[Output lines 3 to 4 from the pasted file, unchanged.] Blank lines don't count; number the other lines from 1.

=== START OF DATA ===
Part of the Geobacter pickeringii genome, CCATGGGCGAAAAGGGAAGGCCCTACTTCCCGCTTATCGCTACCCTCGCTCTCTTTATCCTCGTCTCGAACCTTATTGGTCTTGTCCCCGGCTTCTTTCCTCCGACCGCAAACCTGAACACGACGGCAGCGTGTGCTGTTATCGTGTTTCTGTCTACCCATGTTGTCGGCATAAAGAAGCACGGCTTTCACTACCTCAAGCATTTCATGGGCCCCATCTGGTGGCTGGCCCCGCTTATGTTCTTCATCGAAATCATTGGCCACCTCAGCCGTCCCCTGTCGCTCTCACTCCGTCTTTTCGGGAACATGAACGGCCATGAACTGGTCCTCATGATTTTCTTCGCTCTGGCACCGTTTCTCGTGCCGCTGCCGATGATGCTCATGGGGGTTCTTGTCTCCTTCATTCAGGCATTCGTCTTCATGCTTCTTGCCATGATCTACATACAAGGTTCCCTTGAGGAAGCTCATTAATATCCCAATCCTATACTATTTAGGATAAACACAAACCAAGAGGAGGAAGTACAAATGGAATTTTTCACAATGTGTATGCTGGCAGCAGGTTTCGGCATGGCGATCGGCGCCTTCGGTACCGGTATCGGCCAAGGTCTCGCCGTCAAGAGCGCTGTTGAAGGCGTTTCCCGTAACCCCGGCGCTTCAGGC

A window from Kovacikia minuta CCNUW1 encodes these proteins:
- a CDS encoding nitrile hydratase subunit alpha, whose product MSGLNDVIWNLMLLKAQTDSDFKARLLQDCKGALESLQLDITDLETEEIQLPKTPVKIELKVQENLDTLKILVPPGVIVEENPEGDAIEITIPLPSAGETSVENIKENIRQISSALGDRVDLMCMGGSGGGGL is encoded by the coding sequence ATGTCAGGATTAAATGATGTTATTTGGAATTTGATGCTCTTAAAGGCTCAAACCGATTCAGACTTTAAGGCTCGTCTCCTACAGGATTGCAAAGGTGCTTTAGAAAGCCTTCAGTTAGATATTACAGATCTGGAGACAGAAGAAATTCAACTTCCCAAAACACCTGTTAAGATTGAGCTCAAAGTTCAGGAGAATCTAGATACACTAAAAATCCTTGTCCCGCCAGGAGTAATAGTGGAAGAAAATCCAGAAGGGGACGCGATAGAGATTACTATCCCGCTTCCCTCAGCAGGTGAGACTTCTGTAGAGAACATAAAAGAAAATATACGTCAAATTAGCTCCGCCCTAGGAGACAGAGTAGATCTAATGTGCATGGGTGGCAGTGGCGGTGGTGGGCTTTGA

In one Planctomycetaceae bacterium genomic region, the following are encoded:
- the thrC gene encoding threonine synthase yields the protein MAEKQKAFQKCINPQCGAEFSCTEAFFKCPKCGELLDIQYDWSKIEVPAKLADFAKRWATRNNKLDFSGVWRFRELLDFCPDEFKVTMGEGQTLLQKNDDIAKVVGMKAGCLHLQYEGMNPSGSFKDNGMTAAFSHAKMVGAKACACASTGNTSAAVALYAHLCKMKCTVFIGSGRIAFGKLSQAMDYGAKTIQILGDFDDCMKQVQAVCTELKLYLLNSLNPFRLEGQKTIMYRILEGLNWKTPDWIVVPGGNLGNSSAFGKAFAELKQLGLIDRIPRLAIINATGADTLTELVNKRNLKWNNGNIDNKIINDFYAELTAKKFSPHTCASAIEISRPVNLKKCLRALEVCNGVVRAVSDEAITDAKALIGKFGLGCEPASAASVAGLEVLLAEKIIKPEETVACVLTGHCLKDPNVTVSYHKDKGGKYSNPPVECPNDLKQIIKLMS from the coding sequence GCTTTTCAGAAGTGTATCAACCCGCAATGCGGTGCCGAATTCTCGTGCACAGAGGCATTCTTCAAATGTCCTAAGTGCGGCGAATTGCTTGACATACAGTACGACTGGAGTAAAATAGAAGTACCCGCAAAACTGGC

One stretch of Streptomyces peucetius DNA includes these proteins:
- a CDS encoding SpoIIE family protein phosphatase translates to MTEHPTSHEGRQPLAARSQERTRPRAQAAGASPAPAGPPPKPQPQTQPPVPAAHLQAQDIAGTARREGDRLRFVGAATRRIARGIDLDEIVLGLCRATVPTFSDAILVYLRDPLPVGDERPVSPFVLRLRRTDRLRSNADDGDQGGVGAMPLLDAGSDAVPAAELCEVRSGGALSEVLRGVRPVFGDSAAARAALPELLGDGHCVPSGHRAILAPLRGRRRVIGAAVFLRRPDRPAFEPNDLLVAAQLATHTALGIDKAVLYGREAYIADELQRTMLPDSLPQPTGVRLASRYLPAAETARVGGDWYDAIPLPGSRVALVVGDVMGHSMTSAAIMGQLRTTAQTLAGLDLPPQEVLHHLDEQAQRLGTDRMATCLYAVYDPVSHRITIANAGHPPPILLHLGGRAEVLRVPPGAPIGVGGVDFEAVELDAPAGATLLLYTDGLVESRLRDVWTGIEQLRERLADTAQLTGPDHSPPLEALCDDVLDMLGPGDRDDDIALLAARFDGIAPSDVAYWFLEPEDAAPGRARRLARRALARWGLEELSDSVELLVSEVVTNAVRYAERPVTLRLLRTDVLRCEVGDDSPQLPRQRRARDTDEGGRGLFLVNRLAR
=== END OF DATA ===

- a CDS encoding nitrile hydratase subunit alpha, whose product MSGLNDVIWNLMLLKAQTDSDFKARLLQDCKGALESLQLDITDLETEEIQLPKTPVKIELKVQENLDTLKILVPPGVIVEENPEGDAIEITIPLPSAGETSVENIKENIRQISSALGDRVDLMCMGGSGGGGL is encoded by the coding sequence ATGTCAGGATTAAATGATGTTATTTGGAATTTGATGCTCTTAAAGGCTCAAACCGATTCAGACTTTAAGGCTCGTCTCCTACAGGATTGCAAAGGTGCTTTAGAAAGCCTTCAGTTAGATATTACAGATCTGGAGACAGAAGAAATTCAACTTCCCAAAACACCTGTTAAGATTGAGCTCAAAGTTCAGGAGAATCTAGATACACTAAAAATCCTTGTCCCGCCAGGAGTAATAGTGGAAGAAAATCCAGAAGGGGACGCGATAGAGATTACTATCCCGCTTCCCTCAGCAGGTGAGACTTCTGTAGAGAACATAAAAGAAAATATACGTCAAATTAGCTCCGCCCTAGGAGACAGAGTAGATCTAATGTGCATGGGTGGCAGTGGCGGTGGTGGGCTTTGA

In one Planctomycetaceae bacterium genomic region, the following are encoded: